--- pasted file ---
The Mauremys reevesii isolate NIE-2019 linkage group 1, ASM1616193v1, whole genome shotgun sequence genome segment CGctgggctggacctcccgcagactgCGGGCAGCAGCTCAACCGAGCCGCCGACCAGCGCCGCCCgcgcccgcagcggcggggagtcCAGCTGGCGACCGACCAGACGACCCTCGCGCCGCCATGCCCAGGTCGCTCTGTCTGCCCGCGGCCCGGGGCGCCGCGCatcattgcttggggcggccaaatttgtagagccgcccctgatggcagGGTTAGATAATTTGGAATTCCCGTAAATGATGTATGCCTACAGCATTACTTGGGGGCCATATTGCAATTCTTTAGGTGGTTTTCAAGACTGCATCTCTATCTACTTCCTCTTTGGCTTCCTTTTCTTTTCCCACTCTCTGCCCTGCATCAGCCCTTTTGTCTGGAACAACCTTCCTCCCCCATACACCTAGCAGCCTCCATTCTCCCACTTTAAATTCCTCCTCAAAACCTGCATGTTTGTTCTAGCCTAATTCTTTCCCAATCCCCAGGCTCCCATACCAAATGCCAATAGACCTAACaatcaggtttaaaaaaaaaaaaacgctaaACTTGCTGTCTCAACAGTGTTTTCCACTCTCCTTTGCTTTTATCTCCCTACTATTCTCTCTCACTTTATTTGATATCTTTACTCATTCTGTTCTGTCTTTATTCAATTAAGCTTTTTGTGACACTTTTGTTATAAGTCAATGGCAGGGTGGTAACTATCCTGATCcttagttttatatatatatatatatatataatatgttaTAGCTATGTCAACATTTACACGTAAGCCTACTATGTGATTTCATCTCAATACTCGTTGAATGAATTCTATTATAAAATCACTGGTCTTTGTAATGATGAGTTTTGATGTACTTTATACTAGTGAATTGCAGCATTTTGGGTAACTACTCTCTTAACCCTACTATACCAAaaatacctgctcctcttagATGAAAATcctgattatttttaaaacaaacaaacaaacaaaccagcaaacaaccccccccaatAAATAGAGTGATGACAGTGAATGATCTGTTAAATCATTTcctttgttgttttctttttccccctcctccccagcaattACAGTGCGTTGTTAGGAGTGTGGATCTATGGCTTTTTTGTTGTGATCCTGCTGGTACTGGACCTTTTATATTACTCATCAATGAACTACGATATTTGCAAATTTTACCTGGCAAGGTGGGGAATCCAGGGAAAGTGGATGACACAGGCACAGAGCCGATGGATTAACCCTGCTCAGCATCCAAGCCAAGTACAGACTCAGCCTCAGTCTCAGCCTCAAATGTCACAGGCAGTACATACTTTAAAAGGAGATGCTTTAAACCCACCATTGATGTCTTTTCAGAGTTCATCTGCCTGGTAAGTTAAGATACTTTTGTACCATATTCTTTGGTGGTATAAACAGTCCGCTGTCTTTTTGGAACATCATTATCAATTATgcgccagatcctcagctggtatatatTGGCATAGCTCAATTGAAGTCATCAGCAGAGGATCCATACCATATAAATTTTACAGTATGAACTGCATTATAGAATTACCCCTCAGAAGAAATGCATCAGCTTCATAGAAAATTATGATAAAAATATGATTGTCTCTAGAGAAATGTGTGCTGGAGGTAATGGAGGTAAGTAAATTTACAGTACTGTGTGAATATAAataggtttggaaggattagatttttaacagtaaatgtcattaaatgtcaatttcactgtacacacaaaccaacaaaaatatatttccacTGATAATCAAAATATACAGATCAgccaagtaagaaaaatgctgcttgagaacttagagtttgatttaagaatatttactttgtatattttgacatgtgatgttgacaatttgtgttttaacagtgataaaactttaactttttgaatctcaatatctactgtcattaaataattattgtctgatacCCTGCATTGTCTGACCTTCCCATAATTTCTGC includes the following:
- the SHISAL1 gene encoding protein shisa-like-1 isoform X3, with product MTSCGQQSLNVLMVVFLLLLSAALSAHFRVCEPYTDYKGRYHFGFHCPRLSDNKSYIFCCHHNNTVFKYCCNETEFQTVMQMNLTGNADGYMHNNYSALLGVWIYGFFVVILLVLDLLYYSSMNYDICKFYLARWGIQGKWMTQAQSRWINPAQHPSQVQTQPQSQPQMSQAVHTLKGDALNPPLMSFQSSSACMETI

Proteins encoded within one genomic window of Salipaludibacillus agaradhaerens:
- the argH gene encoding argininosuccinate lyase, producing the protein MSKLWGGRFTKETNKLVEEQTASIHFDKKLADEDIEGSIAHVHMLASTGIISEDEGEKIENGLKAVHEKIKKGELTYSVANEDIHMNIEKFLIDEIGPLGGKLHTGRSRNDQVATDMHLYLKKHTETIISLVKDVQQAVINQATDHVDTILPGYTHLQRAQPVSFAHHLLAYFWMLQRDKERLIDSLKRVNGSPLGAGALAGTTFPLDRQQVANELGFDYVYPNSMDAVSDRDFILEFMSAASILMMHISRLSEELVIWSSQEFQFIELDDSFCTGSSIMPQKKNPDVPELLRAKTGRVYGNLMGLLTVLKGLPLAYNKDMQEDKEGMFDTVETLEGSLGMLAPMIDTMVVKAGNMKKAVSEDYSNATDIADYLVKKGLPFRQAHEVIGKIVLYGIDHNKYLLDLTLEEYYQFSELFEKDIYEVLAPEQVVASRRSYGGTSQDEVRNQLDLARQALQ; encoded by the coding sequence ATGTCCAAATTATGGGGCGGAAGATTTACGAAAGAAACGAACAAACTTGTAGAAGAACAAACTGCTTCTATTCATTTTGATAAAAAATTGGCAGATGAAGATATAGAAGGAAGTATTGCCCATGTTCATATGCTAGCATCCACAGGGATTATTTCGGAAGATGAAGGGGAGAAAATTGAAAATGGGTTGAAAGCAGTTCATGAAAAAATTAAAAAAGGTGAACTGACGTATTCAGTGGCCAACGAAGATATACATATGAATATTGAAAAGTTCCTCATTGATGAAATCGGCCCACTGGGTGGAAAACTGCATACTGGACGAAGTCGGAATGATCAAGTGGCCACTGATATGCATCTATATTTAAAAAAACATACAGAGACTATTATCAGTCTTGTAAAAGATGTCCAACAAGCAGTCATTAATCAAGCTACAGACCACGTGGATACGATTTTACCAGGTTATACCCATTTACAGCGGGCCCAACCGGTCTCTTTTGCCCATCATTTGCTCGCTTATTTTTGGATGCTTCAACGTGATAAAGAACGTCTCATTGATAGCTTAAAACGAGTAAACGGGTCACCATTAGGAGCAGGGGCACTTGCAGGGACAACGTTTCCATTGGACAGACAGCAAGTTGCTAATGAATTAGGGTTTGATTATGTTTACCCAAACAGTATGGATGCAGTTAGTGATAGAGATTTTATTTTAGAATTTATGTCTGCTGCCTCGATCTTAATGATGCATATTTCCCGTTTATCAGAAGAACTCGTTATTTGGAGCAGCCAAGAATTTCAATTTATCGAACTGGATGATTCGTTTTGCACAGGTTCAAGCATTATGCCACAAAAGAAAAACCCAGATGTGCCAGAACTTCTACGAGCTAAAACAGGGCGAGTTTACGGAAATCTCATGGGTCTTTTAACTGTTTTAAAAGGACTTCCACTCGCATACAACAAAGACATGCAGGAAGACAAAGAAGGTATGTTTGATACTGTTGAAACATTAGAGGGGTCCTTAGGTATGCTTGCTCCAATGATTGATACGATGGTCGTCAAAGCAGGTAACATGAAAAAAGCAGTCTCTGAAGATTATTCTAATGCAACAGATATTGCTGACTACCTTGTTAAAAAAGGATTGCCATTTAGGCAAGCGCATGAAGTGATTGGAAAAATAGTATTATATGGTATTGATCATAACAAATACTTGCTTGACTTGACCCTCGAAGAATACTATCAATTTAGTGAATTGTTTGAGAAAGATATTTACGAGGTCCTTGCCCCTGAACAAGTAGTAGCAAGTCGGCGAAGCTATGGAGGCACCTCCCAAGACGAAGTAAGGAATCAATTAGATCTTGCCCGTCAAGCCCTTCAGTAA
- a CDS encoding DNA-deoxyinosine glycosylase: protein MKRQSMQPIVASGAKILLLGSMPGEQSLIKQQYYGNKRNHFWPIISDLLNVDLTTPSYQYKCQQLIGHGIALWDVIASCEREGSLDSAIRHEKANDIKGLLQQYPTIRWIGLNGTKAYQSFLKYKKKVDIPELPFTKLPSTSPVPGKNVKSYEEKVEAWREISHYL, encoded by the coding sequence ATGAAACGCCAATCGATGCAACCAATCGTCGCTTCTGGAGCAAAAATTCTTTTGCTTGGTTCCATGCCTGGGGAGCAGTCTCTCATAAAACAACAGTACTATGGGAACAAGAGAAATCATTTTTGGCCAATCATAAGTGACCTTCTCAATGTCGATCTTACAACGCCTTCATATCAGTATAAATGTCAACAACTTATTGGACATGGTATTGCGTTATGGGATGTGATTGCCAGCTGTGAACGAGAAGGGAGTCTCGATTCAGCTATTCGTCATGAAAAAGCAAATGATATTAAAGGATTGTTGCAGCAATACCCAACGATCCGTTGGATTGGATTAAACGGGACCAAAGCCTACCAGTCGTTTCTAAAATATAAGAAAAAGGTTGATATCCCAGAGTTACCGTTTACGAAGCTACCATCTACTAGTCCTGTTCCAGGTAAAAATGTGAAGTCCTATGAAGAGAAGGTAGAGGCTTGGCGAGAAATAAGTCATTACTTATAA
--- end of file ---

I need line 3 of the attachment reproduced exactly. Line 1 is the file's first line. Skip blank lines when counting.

Proteins encoded within one genomic window of Salipaludibacillus agaradhaerens: